Mark Schmidt had just completed his post-game news conference on Saturday when his attention immediately turned to the final seconds of Butler’s game against No. 1 ranked Indiana.
Butler is an Atlantic 10 Conference member now so Schmidt, the St. Bonaventure coach, has rooting interest and when Butler missed two chances to knock off the Hoosiers in regulation, Schmidt winced both times. But the way the landscape of college athletics is changing, who knows for how long Schmidt and the Bonnies will have a common interest with Butler and some of the other schools currently associated with the A-10?
What has long been rumored was made official Saturday when the seven colleges that don’t play FBS football — Georgetown, St. John’s, Villanova, DePaul, Marquette, Seton Hall and Providence — announced they were leaving the Big East Conference. The move could trigger another seismic shift in college sports, only this time it will have little to do with football.
ESPN.com reported last week that the outgoing Big East basketball-only schools will form a national Catholic conference which would include Atlantic 10 members Xavier, Saint Louis and Dayton, Gonzaga and Saint Mary’s from the West Coast Conference and Creighton from the Missouri Valley.
Where this leaves St. Bonaventure and the A-10 is speculative but recent history suggests the newly formed league of Catholic schools will swoop in and poach at least three schools to help create a formidable 10-12 team conference. It would be surprising if the list didn’t include Butler, which eventually knocked off Indiana in overtime on Saturday, and made back-to-back national title game appearances in 2010 and ‘11.
“It could affect us,” said Schmidt after the Bonnies’ defeated Cleveland State on Saturday at the Reilly Center, 87-53. “I don’t know how it’s going to end up and hopefully we’ll know in the next week or so. It’s that whole Catholic Seven. How is it all going to take place? It’s all going to come down to money so I’m not sure what’s going to happen.”
What is certain is change is part of the ever-evolving culture of college athletics.
“It’s changing everything,” said Cleveland State coach Gary Waters, who plays in the Horizon League which once counted Butler as a member. “For us, we had one of the top 10 or top 12 leagues. Now with what’s happening you don’t know what’s going to happen. If the Atlantic 10 remains the way it is, I can’t see it is, and if they develop a Catholic League …”
None of this is a surprise to Waters, who began his coaching career in 1974. When he coached at Rutgers from 2001-06 he said there was talk of the Scarlet Knights leaving for the Big Ten as far back as 10 years ago. Rutgers and Maryland recently announced they are joining the Big Ten.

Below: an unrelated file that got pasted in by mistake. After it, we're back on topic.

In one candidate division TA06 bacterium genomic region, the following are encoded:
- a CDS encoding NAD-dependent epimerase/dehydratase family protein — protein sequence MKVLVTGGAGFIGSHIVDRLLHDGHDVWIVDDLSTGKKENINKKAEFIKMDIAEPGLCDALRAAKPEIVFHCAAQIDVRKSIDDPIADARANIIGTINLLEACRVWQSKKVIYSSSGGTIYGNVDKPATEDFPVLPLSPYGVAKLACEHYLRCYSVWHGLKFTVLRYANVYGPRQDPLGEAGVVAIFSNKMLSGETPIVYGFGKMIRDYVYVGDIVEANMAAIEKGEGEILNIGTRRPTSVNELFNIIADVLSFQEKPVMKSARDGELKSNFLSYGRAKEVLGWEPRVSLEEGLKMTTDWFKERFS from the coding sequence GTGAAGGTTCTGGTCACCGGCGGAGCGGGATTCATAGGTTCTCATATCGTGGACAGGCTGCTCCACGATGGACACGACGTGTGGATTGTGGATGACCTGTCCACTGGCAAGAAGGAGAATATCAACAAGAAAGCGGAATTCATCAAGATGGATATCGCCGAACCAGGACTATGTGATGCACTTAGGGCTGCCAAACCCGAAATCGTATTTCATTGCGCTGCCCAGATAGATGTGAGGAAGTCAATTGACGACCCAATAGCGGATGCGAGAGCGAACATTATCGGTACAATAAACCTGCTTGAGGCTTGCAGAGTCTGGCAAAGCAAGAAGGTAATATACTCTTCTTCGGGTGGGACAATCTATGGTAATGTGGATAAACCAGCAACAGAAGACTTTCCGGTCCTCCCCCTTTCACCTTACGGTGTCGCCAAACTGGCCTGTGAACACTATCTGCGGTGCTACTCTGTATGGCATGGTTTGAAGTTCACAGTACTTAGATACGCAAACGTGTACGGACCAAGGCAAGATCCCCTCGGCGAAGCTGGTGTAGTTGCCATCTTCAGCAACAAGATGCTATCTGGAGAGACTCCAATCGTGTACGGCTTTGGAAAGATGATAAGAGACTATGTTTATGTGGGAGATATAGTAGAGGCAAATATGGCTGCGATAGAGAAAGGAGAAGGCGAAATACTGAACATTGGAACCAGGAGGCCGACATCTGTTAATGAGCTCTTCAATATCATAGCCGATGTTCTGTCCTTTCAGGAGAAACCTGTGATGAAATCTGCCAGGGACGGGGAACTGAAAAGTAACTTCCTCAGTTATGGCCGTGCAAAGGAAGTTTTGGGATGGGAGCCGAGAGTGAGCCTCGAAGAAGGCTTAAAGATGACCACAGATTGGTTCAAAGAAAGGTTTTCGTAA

“One of the reasons why is the Big Ten looks for land-grant colleges,” he said. “[The Big Ten] wanted to have some connection on the East Coast and they felt that Penn State wasn’t giving them the full East. This is all about money, think about it. The football issue in the Big Ten, they went from $25 million to $35 million by adding those two teams. It’s all about money.”
And that could leave schoolos from basketball-only conferences scrambling for leagues with better financial footing. With Temple and Charlotte leaving the A-10 for the Big East and Conference USA, respectively, after this season the league appeared to steady the ship with the addition of Butler and VCU.
That also led to a more lucrative television contracts last summer with ESPN, CBS and NBC, and a move to the Barclays Center in Brooklyn for the conference tournament in March. There was talk about inviting the Catholic Seven into the A-10 and becoming a 21-team conference but that has since died down.
When conference play begins after the New Year, it is expected to be the most competitive race in league history. So far, the league hasn’t disappointed. Heading into Saturday’s games, 13 teams are playing at a .500 level or better and Charlotte, Temple and La Salle are a combined 22-3.
Eleven teams rank in the top 100 according to RPIRatings.com while ESPN.com’s Joe Lunardi currently projects four teams in the NCAA Tournament. The A-10 currently has 14 victories over opponents from BCS conferences, including Saint Joseph’s win over Notre Dame and Butler’s victories over North Carolina and Indiana.
“It’s a great conference,” Schmidt said. “The Atlantic 10, if nothing happens, it’s a great league. It’s one of the best leagues in the country. When we had Butler and VCU join, they played in three of the last four Final Fours. But who knows what’s going to happen?”